Opinion: Building Mutual Trust — It's Now Up to the Next Generation
As we contemplate a post-pandemic world, let us in the generations that forged the framework for current international engagement be honest: we have only partially contained threats to our common peace and prosperity. The future seems to offer less and less promise of productive, cooperative international relationships based on trust and mutual respect. Next generations must do better.
Even before the pandemic, we were trending toward a more fragmented, adversarial, and less cooperative world. As we seek to restart the global economy and recreate our lives after the pandemic, whenever that time comes, we should be wary of these trends.
We should not throw out the benefits of the rule of law and civil society, including empowered citizens and institutional checks and balances on overreach of political power by leaders both domestically and internationally. Nor should we abandon the orderly operation of markets to supply goods and services to our citizens.
But the human costs of global market integration are evident and efforts to date to address these shortfalls have primarily been too little, too late. We sparked backlash in domestic populations, not the least of which has been the election of a controversial American president, along with American and European anti-foreign and anti-immigration sentiment.
The future could be more in the hands of those who wish to close borders and turn inwards and retreat from the international system, or more in the hands of those who wish to repair the current global system while sustaining its viable and successful features. Now is the time for us to shape that outcome with concrete steps that will foster mutual confidence and a sense of shared futures.
As we seek to recover after the pandemic, China has a unique perspective it can share with the rest of the world; it was first. We can learn about what is coming from China’s current experience, especially now that Wuhan is opening up. America, for its part, can offer advice and lessons learned about identification of key capacities and resources and flexible distribution of those resources across national and local borders.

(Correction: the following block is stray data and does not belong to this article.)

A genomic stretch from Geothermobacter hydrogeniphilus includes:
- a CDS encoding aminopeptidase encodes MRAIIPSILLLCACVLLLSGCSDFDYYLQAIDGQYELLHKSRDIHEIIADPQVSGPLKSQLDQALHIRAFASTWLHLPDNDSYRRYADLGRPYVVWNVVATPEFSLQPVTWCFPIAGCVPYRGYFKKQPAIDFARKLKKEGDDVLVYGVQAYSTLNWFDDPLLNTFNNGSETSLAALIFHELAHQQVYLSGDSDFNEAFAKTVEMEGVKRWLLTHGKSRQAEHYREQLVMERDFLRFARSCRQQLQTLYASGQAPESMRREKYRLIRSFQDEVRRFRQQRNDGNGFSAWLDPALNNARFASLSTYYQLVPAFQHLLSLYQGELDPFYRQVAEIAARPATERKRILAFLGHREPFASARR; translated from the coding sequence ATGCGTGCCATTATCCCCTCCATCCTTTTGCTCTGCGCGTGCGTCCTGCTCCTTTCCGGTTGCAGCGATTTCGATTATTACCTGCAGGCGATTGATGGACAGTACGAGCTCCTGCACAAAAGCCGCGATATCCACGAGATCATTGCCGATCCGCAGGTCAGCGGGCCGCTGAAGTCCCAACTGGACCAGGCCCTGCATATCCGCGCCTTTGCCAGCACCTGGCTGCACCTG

As we think about recovering our global economy, I offer two specific recommendations. First, and perhaps most important, young leaders should find new ways to promote cultural, social, political, and economic trust and understanding across the Pacific. We need a more fruitful dialogue between representatives of the people of North America and Europe on the one hand and East, South, and Southwest Asia on the other.
The ongoing public health crisis is ready-made for anti-foreign blame shifting; witness US President Trump’s appeal to populist prejudice in America by blaming China for the virus. Witness Chinese figures floating the idea that Americans originated the virus in China as an act of military aggression. The youth perspective in both the US and in China is generally more pragmatic and less ideological than that of older generations, and therefore less vulnerable to this sort of crude manipulation.